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« Reply #9 on: September 11, 2011, 06:37:23 AM »

John, does that mean that the Vanner functions as a battery charger in your setup?
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« Reply #10 on: September 11, 2011, 09:56:44 AM »

The the Vanner equalizer is usually used to center tap the 24v system to get 12v.  In that case the equalizer functions to keep both batteries balanced.  You can also use it as a 12v battery charger.  The wiring is just a little different.  We use ours to charge the 12v bank while traveling.
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« Reply #11 on: September 11, 2011, 10:47:45 AM »

Depends on the model Jimmy I wouldn't waste my time with  60-10 the last 2 numbers tell the amp draw a 60-50's you can run things off those a 60-10 you really need 2 if you get a above 1 light and a radio lol 10 amps is not much in a converted coach.
I saw a E model seated coach with two 60-50 in it fwiw

good luck
« Last Edit: September 11, 2011, 10:50:34 AM by luvrbus » Logged

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« Reply #12 on: September 11, 2011, 06:14:43 PM »

John, does that mean that the Vanner functions as a battery charger in your setup?

On my maiden voyage I tried to run straight off the equalizer. The Vanner kept shutting down. I put the battery in as a surge bank and have had no issues since. I guess you could say it is charging  the battery.

John
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John Riddle
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« Reply #13 on: September 12, 2011, 01:50:20 PM »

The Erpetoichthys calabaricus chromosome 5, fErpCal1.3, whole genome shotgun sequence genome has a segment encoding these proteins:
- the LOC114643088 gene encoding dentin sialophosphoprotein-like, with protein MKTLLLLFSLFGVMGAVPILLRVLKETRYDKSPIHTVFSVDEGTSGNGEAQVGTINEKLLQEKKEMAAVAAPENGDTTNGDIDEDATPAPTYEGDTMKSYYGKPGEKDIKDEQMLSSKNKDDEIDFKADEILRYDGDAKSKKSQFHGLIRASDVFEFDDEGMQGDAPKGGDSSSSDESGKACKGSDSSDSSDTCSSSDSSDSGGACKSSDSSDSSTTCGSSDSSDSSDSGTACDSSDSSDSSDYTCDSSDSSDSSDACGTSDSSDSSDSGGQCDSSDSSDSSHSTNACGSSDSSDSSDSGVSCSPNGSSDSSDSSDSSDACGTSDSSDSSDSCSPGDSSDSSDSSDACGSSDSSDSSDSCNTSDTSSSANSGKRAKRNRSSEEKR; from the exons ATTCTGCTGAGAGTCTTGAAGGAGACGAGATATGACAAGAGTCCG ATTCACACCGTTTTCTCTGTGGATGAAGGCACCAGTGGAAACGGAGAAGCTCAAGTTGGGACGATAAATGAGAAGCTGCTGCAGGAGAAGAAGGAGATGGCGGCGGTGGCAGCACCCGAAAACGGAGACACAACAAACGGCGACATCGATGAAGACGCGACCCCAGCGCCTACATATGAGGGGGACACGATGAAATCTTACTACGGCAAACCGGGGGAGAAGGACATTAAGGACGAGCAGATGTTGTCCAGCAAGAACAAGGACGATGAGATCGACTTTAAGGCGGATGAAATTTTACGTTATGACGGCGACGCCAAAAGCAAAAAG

Jimmy,

Glad I put mine in, well worth it.

Mount it as close as possible to your batteries.

Cliff

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« Reply #14 on: September 12, 2011, 02:42:45 PM »

Depends on the model Jimmy I wouldn't waste my time with  60-10 the last 2 numbers tell the amp draw a 60-50's you can run things off those a 60-10 you really need 2 if you get a above 1 light and a radio lol 10 amps is not much in a converted coach.
I saw a E model seated coach with two 60-50 in it fwiw

good luck

Clifford,
I was just fixing to type in and mention the MCI on our lot that belongs to a local church has 2 on it. I'll have to look & see what size they are. (I'd never seen or heard of "stacking" them before)
Grin  BK  Grin
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Busted Knuckle aka Bryce Gaston
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« Reply #15 on: September 12, 2011, 02:54:12 PM »

I got mine off a New Flyer Transit circa 1990. It was equipped with a pair of Vanners.

Since then, seen transits both ways, a big 100 amp single or smaller twins.

happy coaching!
buswarrior
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« Reply #16 on: September 13, 2011, 04:25:52 AM »

Equalizers are very important and play a significant role in the electrical systems.

My coach is set up as a 24 volt house and chassis. Yet both have 12 volt current requirements. The Vanners allow 24 volt charging while maintaining the balance of voltage between all batteries. For example, both the chassis and house have sets of batteries wired in parallel and series so I have 12 and 24 volts available. Simply charging with a 24 volt alternator or charger will not assure all batteries will be maintained at the same voltage, so the Vanners are maintaining a very tight relationship between the 24 volt side of the battery bank and the 12 volt side. The Vanner maintains that relationship within 1/2 volt. If the 24 volt reading is 27 volts for example, the 12 volt reading is going to be 13.5 volts, plus or minus 1/2 volt.